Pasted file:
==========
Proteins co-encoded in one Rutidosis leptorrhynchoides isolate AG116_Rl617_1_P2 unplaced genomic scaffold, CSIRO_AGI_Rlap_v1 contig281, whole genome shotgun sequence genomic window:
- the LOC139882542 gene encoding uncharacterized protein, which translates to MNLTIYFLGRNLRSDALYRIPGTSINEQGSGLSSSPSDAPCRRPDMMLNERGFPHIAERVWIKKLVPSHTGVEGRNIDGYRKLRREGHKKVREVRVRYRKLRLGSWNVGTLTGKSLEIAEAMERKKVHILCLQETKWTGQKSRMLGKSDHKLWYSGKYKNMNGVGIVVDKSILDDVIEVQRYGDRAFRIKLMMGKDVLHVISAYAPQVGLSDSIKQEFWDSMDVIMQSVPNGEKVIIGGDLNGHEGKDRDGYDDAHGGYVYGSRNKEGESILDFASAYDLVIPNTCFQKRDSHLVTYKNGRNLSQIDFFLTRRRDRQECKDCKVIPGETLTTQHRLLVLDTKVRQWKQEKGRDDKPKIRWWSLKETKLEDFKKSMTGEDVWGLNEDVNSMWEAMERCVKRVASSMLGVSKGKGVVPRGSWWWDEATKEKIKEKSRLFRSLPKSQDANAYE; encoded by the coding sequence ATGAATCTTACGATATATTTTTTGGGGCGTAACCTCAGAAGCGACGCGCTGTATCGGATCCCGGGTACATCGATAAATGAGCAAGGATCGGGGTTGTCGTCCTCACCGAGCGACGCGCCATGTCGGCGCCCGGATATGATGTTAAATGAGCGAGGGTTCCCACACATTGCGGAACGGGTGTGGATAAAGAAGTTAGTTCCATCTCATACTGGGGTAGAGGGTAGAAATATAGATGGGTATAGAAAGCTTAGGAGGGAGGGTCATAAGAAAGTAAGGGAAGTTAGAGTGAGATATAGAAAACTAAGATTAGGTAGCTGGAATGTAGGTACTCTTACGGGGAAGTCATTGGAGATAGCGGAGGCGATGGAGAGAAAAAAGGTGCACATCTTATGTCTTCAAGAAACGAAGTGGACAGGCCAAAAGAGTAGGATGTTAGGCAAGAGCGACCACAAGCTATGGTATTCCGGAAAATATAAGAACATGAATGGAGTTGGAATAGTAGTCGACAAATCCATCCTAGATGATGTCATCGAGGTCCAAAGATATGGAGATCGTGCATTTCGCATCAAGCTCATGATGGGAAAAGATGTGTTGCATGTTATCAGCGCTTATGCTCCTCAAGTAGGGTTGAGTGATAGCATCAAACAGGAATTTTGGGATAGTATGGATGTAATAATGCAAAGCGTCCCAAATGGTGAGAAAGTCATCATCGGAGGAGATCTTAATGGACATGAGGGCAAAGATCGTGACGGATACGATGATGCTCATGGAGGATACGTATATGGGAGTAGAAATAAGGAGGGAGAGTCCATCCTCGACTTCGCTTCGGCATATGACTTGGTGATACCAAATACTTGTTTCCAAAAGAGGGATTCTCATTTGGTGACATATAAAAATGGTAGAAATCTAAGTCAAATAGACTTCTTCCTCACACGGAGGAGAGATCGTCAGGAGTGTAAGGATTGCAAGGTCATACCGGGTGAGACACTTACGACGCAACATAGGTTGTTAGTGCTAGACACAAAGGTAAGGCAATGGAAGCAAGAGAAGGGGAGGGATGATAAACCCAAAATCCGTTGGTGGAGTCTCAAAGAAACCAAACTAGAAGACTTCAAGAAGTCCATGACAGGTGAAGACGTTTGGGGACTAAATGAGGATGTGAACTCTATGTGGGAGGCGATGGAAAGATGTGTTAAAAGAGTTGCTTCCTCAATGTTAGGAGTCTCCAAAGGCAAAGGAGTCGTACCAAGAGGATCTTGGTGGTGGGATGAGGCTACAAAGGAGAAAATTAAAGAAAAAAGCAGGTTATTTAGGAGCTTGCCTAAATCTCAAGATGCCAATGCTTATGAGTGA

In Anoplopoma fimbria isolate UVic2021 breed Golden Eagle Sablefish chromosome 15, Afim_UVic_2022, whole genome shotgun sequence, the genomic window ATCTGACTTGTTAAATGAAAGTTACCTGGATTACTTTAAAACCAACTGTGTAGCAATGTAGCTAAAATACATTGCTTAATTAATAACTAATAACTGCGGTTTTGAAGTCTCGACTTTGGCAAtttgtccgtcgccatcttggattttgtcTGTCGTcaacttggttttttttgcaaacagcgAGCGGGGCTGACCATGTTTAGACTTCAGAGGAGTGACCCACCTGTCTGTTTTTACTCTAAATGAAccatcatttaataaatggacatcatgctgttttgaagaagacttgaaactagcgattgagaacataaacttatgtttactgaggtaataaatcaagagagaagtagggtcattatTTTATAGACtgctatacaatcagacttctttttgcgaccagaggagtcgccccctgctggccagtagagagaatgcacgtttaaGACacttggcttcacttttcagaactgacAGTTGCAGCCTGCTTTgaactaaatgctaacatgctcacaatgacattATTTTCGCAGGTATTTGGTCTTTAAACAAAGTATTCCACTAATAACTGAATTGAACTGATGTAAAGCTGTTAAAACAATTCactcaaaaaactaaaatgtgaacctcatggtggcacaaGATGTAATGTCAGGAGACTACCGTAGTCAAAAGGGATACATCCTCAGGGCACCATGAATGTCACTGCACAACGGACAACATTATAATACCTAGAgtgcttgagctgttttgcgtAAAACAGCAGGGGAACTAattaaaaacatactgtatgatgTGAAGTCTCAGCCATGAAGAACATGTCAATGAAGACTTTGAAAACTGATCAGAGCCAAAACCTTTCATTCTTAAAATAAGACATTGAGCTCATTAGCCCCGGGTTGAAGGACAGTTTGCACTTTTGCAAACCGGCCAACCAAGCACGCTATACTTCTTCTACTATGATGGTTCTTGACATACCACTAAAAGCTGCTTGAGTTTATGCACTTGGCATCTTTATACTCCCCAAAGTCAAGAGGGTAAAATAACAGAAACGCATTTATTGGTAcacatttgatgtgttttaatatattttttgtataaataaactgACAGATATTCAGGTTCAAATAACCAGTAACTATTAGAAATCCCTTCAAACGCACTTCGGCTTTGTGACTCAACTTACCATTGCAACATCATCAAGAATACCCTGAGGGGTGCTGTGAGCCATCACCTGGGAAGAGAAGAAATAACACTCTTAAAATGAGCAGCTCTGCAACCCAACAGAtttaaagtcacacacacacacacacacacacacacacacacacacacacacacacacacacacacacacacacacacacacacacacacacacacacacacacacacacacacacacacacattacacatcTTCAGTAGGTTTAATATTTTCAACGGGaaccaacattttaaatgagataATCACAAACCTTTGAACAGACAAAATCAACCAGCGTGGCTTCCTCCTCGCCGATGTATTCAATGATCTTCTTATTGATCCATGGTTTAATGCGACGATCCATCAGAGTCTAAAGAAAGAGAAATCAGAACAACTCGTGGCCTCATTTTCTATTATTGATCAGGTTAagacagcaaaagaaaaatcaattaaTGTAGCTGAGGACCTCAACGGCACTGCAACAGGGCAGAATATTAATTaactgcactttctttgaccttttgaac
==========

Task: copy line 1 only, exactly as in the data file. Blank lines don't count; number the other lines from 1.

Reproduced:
Proteins co-encoded in one Rutidosis leptorrhynchoides isolate AG116_Rl617_1_P2 unplaced genomic scaffold, CSIRO_AGI_Rlap_v1 contig281, whole genome shotgun sequence genomic window: